Jharkhand man kills four of a family to avenge wife’s murder | india | Hindustan Times
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Jharkhand man kills four of a family to avenge wife’s murder

A 48-year-old man hacked to death four members of a family in Jharkhand’s East Singhbhum on Wednesday, in what police said was a revenge attack as one of the victims’ brother had branded his wife a witch before she was killed

india Updated: Jan 21, 2016 08:25 IST
Debashish Sarkar
A 48-year-old man hacked to death four members of a family in Jharkhand’s East Singhbhum on Wednesday, in what police said was a revenge attack as one of the victims’ brother had branded his wife a witch before she was killed
A 48-year-old man hacked to death four members of a family in Jharkhand’s East Singhbhum on Wednesday, in what police said was a revenge attack as one of the victims’ brother had branded his wife a witch before she was killed

A 48-year-old man hacked to death four members of a family in Jharkhand’s East Singhbhum on Wednesday, in what police said was a revenge attack as one of the victims’ brother had branded his wife a witch before she was killed.

The incident took place at Chattani Tolah in Patharbhanga village under Potka police station of the district, said Ajit Vimal, Musaboni deputy superintendent of police.

Police have arrested the accused, Basko Tudu, and are further investigating the case, he said.

“Basko Tudu started the killing spree around 8 in the morning in what looks like a revenge attack for his wife’s murder by the elder brother of the deceased, Shyam alias Bhairon Tudu, after she was branded a witch on January 15.”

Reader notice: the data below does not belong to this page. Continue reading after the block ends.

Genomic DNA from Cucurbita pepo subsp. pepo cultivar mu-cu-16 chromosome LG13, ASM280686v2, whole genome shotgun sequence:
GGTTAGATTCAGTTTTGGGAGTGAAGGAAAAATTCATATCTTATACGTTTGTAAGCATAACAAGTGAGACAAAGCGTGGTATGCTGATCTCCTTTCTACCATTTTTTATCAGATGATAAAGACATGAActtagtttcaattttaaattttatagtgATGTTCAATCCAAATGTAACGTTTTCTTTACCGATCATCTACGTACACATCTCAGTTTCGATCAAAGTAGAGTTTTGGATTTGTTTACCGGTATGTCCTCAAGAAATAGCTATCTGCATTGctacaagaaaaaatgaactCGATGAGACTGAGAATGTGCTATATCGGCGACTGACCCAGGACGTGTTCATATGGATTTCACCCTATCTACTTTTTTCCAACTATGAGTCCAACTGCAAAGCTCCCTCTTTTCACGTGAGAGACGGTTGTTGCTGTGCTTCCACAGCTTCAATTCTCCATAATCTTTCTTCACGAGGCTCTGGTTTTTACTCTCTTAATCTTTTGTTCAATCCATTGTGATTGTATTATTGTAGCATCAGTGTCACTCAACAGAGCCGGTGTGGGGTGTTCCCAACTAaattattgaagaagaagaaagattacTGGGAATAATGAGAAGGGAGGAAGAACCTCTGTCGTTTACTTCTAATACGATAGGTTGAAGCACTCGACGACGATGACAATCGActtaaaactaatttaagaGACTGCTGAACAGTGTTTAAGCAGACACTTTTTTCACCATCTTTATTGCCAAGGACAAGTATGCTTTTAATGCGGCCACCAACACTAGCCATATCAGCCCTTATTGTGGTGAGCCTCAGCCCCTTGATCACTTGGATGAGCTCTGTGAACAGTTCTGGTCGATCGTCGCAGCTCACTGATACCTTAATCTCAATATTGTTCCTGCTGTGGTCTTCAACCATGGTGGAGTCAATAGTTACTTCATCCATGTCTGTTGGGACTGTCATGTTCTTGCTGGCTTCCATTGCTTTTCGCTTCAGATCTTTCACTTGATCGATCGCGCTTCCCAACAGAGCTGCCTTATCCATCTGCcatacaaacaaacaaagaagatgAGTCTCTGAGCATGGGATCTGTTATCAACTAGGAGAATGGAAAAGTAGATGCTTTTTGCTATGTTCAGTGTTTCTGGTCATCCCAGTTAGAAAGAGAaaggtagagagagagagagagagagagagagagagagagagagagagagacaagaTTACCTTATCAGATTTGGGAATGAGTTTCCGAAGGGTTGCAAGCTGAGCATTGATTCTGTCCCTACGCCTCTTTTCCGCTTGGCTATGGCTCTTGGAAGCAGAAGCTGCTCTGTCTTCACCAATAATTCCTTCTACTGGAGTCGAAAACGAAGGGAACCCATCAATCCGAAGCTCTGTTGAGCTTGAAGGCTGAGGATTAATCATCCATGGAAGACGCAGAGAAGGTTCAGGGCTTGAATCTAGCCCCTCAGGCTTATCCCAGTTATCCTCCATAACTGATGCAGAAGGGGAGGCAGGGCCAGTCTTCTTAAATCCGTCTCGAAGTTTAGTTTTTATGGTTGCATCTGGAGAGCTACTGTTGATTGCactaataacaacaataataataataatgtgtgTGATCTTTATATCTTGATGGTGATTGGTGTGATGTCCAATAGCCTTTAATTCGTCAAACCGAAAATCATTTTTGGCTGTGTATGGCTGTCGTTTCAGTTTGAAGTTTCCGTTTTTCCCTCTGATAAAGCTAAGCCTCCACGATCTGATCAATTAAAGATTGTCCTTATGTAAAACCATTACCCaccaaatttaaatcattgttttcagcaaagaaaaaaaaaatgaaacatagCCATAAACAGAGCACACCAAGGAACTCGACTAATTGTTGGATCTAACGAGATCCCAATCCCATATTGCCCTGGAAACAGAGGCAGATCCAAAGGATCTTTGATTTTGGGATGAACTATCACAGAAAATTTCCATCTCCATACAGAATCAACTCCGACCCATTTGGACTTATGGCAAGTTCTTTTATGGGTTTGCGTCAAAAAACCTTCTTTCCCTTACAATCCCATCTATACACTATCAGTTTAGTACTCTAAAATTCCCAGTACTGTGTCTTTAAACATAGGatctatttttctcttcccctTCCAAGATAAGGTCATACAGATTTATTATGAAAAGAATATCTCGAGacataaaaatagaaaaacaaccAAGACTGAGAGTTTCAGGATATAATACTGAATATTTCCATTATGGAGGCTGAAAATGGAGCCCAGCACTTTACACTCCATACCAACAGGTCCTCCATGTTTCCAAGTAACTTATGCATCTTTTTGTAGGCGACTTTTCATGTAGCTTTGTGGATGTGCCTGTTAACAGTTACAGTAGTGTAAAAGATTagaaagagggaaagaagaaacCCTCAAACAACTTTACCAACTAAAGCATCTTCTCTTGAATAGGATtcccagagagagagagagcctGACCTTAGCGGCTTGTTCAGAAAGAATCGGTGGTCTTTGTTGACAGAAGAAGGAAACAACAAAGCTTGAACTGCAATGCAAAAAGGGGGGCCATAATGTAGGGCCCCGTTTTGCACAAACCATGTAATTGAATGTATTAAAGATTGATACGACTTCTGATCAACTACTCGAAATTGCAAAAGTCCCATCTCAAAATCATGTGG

Bhairon Tudu was arrested and sent to jail, he said.

The deceased have been identified as Thapa Tudu (35), his brother, Ramesh Tudu (28), sister, Sonai Tudu (20) and Ramesh Tudu’s wife, Malati Tudu (23).

According to police, Basko Tudu took Thapa Tudu to a nearby pond and axed him to death. Afterwards he barged into Thapa Tudu’s house and axed the other three members of the family to death.

Vimal said this was second incident linked to superstitious beliefs and witch hunt in the block. “On January 6, a similar case had come to us but we succeeded in convincing both the sides and sent them back to their village in Kowali,” he said.

“We will intensify our awareness campaign to end the menace with the help of the civil administration.” Branding women as witches is particularly prevalent among tribal communities in the state. While the belief in black magic is superstitious, accusations of witchcraft often stem from village rivalry, property disputes or jealousy.